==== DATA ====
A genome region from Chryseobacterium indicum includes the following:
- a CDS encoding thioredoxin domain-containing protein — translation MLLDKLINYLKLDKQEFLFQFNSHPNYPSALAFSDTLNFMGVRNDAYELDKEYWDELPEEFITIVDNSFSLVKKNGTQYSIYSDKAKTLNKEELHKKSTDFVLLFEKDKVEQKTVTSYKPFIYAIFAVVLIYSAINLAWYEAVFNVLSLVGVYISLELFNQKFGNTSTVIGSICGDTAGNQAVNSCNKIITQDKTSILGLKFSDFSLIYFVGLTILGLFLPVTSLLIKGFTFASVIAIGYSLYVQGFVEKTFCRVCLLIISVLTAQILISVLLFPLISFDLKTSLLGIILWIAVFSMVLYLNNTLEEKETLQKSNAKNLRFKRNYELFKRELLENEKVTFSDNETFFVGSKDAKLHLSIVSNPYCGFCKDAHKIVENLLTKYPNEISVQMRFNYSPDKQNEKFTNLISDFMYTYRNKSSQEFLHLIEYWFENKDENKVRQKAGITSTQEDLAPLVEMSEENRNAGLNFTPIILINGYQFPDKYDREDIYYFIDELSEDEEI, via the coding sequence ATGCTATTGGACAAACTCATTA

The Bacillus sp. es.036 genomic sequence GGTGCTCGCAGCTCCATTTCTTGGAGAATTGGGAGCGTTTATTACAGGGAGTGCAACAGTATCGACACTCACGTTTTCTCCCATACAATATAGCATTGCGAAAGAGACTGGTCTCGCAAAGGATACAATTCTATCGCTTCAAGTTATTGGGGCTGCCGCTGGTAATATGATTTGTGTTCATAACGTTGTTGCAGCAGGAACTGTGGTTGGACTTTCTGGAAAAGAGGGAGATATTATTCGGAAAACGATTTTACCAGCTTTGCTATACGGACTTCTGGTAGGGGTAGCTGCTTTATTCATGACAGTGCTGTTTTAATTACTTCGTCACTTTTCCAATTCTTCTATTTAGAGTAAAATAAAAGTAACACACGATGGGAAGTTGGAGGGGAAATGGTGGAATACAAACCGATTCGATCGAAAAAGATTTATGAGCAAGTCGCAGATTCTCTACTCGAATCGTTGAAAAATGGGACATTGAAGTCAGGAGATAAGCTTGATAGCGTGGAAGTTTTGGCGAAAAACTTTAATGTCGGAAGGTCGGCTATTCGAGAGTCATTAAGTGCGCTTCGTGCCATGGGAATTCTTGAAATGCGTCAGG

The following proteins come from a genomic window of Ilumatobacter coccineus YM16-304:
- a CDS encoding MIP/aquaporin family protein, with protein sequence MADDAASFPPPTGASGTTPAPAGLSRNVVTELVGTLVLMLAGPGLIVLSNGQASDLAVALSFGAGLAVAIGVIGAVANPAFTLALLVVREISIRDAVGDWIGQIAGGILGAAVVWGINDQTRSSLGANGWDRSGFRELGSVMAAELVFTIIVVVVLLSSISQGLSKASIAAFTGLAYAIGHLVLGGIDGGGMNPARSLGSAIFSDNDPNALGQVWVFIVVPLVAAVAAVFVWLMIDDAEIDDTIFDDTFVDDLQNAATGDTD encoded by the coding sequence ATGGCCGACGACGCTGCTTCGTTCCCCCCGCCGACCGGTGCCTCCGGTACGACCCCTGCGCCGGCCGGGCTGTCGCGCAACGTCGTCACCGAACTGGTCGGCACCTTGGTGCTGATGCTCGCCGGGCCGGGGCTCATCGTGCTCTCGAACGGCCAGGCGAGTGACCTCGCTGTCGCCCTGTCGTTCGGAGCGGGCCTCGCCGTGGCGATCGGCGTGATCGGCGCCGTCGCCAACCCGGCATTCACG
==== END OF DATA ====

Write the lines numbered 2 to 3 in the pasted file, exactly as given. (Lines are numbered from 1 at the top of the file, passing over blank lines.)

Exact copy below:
- a CDS encoding thioredoxin domain-containing protein — translation MLLDKLINYLKLDKQEFLFQFNSHPNYPSALAFSDTLNFMGVRNDAYELDKEYWDELPEEFITIVDNSFSLVKKNGTQYSIYSDKAKTLNKEELHKKSTDFVLLFEKDKVEQKTVTSYKPFIYAIFAVVLIYSAINLAWYEAVFNVLSLVGVYISLELFNQKFGNTSTVIGSICGDTAGNQAVNSCNKIITQDKTSILGLKFSDFSLIYFVGLTILGLFLPVTSLLIKGFTFASVIAIGYSLYVQGFVEKTFCRVCLLIISVLTAQILISVLLFPLISFDLKTSLLGIILWIAVFSMVLYLNNTLEEKETLQKSNAKNLRFKRNYELFKRELLENEKVTFSDNETFFVGSKDAKLHLSIVSNPYCGFCKDAHKIVENLLTKYPNEISVQMRFNYSPDKQNEKFTNLISDFMYTYRNKSSQEFLHLIEYWFENKDENKVRQKAGITSTQEDLAPLVEMSEENRNAGLNFTPIILINGYQFPDKYDREDIYYFIDELSEDEEI, via the coding sequence ATGCTATTGGACAAACTCATTA

The Bacillus sp. es.036 genomic sequence GGTGCTCGCAGCTCCATTTCTTGGAGAATTGGGAGCGTTTATTACAGGGAGTGCAACAGTATCGACACTCACGTTTTCTCCCATACAATATAGCATTGCGAAAGAGACTGGTCTCGCAAAGGATACAATTCTATCGCTTCAAGTTATTGGGGCTGCCGCTGGTAATATGATTTGTGTTCATAACGTTGTTGCAGCAGGAACTGTGGTTGGACTTTCTGGAAAAGAGGGAGATATTATTCGGAAAACGATTTTACCAGCTTTGCTATACGGACTTCTGGTAGGGGTAGCTGCTTTATTCATGACAGTGCTGTTTTAATTACTTCGTCACTTTTCCAATTCTTCTATTTAGAGTAAAATAAAAGTAACACACGATGGGAAGTTGGAGGGGAAATGGTGGAATACAAACCGATTCGATCGAAAAAGATTTATGAGCAAGTCGCAGATTCTCTACTCGAATCGTTGAAAAATGGGACATTGAAGTCAGGAGATAAGCTTGATAGCGTGGAAGTTTTGGCGAAAAACTTTAATGTCGGAAGGTCGGCTATTCGAGAGTCATTAAGTGCGCTTCGTGCCATGGGAATTCTTGAAATGCGTCAGG